Whether it's digital text on a screen, or print in a book - literacy is literacy, right?
Wrong, says a leading literacy expert. What’s more, too much screen-based learning can create developmental imbalances we never anticipated.
Are you really going to read this blog word for word? Or are you much more likely to skim it, looking for ideas that, for whatever reason, resonate with you?
Will you resist distraction while you read this? Or are you likely to have your attention pulled away - to jump to another open tab, or simply switch your focus to what’s happening in the room around you?
Reading ain't reading
You don’t need to be a literacy researcher to have a pretty good hunch about the answers. You know from your own experience that reading ain’t reading.
You may well have noticed that you find it harder and harder to concentrate on a novel or other full-length text. You’re grown used to snacking on bits and pieces of prose, rather than consuming big, meaty chunks of it.
Think about it. If this is happening for you - you, who spent your formative years reading and learning from books - what exactly is happening for your digital children?
UCLA Professor Maryanne Wolf, a leading expert in the field of literacy research, studies these questions scientifically - and the results are sounding alarm bells for educators and parents alike.
To skim, or not to skim?
“To skim to inform,” Wolf points out, is the new normal for readers of all ages. And when deep reading goes missing, so does the opportunity for deep learning, “connecting background knowledge to new information, making analogies, drawing inferences, examining truth value” and thinking critically about what we read.
“Literacy literally changes the human brain. The process of learning to read changes our brain, but so does what we read, how we read and on what we read” - whether a book or journal, e-reader, phone or computer."
Other research has found declines in student comprehension when the same material is read on-screen instead of in print. Yet students themselves believed they read better on screens - because they were faster.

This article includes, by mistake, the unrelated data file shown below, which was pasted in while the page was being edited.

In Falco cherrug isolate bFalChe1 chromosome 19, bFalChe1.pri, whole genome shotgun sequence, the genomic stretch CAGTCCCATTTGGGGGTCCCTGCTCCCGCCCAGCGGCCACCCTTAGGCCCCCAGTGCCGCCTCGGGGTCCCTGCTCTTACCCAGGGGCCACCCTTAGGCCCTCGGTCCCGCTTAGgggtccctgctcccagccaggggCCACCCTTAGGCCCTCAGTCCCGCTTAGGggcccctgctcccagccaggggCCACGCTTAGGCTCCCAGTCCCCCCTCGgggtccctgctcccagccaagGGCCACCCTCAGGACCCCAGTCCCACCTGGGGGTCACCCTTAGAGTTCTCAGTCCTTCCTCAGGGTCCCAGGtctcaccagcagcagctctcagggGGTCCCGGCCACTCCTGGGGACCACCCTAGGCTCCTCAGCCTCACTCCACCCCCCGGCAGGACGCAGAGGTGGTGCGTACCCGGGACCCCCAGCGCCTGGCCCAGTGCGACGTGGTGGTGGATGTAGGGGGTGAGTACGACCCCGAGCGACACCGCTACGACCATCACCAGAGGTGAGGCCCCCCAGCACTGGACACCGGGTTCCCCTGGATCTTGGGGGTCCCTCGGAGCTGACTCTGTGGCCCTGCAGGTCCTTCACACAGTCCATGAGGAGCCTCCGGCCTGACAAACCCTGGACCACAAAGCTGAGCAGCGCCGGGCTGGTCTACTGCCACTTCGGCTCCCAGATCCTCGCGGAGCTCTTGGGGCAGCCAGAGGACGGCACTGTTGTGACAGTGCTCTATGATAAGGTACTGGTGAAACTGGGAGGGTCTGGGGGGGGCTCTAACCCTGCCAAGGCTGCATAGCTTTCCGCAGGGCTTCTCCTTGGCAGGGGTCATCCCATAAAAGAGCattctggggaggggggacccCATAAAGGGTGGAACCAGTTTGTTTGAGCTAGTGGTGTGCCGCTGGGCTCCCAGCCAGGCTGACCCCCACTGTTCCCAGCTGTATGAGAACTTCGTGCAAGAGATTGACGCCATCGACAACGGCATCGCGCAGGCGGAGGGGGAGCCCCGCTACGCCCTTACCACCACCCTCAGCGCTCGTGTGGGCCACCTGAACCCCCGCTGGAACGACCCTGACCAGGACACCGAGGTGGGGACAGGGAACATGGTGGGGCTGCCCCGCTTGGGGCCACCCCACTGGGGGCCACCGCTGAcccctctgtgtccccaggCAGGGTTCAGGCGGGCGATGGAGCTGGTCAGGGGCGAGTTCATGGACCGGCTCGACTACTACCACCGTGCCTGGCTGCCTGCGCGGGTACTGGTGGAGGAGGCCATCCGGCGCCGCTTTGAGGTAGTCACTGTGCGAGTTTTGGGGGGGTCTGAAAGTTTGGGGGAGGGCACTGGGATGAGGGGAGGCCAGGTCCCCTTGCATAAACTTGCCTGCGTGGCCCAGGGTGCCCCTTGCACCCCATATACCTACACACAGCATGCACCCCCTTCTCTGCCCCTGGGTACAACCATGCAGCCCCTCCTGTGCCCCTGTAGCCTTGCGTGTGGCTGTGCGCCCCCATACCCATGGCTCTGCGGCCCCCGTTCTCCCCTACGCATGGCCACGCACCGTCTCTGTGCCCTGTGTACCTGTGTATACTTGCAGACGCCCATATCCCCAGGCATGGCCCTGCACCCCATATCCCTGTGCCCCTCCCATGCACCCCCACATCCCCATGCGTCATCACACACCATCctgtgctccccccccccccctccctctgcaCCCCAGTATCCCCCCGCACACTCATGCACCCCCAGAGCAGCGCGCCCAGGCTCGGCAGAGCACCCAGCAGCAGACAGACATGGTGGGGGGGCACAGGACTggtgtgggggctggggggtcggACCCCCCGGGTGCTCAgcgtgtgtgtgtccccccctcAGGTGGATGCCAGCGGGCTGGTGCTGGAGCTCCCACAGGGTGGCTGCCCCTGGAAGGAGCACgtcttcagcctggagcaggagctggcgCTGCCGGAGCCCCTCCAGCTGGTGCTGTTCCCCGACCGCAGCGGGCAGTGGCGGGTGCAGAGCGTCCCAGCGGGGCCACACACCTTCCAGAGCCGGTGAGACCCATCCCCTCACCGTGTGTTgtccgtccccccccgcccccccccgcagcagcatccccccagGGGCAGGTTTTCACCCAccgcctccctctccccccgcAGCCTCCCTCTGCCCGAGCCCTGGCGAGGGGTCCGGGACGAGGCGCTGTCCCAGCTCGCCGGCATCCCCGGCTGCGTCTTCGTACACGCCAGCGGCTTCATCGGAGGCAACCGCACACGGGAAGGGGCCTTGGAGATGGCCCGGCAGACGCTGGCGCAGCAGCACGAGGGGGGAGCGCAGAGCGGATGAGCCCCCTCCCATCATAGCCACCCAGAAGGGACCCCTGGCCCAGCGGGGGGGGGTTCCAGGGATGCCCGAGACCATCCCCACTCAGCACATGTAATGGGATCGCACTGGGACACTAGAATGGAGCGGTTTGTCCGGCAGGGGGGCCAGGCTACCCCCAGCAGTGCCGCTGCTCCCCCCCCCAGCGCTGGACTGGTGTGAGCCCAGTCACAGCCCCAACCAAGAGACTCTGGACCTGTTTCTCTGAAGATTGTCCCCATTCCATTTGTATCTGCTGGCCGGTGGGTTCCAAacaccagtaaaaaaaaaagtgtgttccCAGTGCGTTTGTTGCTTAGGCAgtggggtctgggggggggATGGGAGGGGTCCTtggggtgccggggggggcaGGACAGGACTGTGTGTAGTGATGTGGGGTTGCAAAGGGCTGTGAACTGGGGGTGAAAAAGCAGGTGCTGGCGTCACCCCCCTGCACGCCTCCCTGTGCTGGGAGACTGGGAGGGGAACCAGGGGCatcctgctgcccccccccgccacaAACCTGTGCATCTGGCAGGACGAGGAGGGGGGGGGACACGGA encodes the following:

“Even three-year-olds appear less able to deal with more abstract material when listening to stories on screens versus books,” notes Wolf.
So screen-based reading is bad?
So is screen-based literacy “bad” and print-based literacy “good”? Not at all, says Wolf. Instead, she argues, “The great challenge now is to learn how to use both print and digital mediums to their best advantage for all.” Our children’s brains are already “biliterate” - meaning they’ve been trained to handle both types of literacy. And that’s an exciting development … potentially.
That said, Wolf believes it is essential that screens don’t displace books. “As a society we must ensure that there are always books next to our children’s digital devices.” And in our children’s bedrooms, books should be the only reading options.
One thing is clear. “Literacy literally changes the human brain. The process of learning to read changes our brain, but so does what we read, how we read and on what we read” - whether a book or journal, e-reader, phone or computer.
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